Halsey’s Badlands: A Raw and Honest Journey Through a Fictional Dystopia

Sarah Gruber ’19
Contributing Writer

Profound, authentic and deeply resonant with Halsey’s audience, “Badlands” establishes a rising star’s place in the modern music industry.
A concept album at its finest, “Badlands” is a journey to a fictional dystopian world created by the singer. Halsey, the moniker of 20-year-old, aqua-haired Ashley Frangipane, described the Badlands in an interview with Billboard magazine as a “metaphor for [her] mental state,” a city ruled by gluttony and lust, surrounded by barren desert wasteland. The album takes the listener through her journey into the Badlands with the track “Castle,” her exit from the city with “Drive,” and her reflections on her time spent trapped in the Badlands with the tracks in between.
Halsey starts off strong, opening the album with “Castle,” a hip-hop based track about wiping away her past mistakes and taking down anyone who stands in her way. She sings, “There’s an old man sitting / On the throne that’s saying / I should probably keep my pretty mouth shut.” Following the angsty and beat-driven “Hold Me Down” is “New Americana,” a summation of the Badlands as a whole. A party song on the surface, “New Americana” unabashedly praises the individualism and strong self-identity of today’s youth. Lyrics like “We don’t feel like outsiders at all” and “We know very well who we are” resonate with her audience, making the song an anthem for the ages. “Roman Holiday,” the most pop-radio-friendly song on the album, coincides with the freedom of “New Americana,” perfectly capturing the feeling of being in love for the first time and the inevitability of it falling apart.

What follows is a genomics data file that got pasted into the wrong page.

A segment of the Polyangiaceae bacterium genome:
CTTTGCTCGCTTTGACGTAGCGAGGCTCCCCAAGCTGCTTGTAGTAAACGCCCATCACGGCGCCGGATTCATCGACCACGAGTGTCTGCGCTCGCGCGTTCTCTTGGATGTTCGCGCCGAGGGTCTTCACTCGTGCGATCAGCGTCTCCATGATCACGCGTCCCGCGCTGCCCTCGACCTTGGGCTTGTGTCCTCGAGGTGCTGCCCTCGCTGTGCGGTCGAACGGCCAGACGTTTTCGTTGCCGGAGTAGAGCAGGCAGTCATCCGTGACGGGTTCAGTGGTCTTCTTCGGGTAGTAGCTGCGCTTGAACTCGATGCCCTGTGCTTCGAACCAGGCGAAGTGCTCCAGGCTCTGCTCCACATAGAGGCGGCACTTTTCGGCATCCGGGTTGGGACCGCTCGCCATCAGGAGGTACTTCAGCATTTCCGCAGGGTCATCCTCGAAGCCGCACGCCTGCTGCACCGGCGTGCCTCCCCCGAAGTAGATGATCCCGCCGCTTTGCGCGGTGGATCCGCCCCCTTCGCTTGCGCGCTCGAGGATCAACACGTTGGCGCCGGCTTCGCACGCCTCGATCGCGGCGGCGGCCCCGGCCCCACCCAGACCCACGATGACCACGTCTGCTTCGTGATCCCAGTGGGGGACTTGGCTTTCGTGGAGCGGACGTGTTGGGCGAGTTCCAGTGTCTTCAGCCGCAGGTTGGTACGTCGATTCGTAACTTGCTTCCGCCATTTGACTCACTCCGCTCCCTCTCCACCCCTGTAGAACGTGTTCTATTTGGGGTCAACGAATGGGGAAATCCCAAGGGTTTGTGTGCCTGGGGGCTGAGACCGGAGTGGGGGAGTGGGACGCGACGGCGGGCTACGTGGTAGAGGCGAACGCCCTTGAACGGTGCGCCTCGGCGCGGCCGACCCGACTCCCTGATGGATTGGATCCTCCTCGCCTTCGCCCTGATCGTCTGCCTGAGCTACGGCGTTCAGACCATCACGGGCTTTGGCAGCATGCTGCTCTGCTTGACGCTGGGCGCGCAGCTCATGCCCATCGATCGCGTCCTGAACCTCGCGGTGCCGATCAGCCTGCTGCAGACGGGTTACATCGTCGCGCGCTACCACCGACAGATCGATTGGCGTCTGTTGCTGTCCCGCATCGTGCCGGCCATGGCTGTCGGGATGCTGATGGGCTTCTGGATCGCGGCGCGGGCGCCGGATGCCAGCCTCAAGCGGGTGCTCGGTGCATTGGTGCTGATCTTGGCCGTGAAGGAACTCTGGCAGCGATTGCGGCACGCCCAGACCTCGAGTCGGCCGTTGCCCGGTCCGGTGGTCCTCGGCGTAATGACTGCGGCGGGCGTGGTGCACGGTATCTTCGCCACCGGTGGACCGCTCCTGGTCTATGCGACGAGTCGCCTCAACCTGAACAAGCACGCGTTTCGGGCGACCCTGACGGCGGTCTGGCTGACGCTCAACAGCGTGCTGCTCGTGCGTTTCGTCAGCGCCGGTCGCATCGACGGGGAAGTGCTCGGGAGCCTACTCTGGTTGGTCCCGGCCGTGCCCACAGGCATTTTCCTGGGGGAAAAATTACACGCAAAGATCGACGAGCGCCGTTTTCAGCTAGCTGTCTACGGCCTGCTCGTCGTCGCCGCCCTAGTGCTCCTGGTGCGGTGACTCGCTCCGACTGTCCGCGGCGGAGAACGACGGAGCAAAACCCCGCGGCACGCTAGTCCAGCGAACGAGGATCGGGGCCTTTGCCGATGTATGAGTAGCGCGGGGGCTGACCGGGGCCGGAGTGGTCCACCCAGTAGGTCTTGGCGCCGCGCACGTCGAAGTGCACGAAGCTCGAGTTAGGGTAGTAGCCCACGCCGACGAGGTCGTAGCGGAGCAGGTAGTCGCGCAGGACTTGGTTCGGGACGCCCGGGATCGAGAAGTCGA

When Halsey is at her most honest, her songwriting skills and ability to connect with her audience shine. Whether it’s the production-heavy “Drive,” in which she sings about her fear and reluctance to tell someone she loves them, the vulnerable “Ghost” about a lover who is slowly slipping away or the Lana Del Ray-esque “Hurricane” where she reminisces about her adolescent relationships, Halsey’s songwriting skills are her strongest asset. The star example is the track “Colors,” wherein she laments a former relationship and how she’s been severely changed by it. One of her most quoted lyrics — “You were red and you liked me because I was blue / You touched me and suddenly I was a lilac sky / And you decided purple just wasn’t for you” — comes from the bridge of this track.
Towards the end of the album, as she reflects on her time in the Badlands, the songs take a darker turn. With bonus track “Strange Love,” Halsey gives a giant metaphorical middle finger to the people who pry into her romantic relationships, a slightly more vulgar and honest version of Taylor Swift’s “Blank Space.” “Coming Down,” filled with references to the intersection of love and religion, is the most atmospheric track on the album.
“Haunting” and “Gasoline,” both stellar examples of Halsey’s typical production value, show the darker aspects of life and relationships, with lines such as, “I’ve done some things that I can’t speak,” and, “I think there’s a fault in my code,” leaving an impression. On the dark and enigmatic track “Control,” written about her struggles with bipolar disorder, Halsey sings with such raw emotion that you feel the song deep in your bones.
Even though “Badlands” takes place in a fictional world, Halsey perfectly captures the rise and fall of love, life and everything else that goes on behind bright lights and neon signs.

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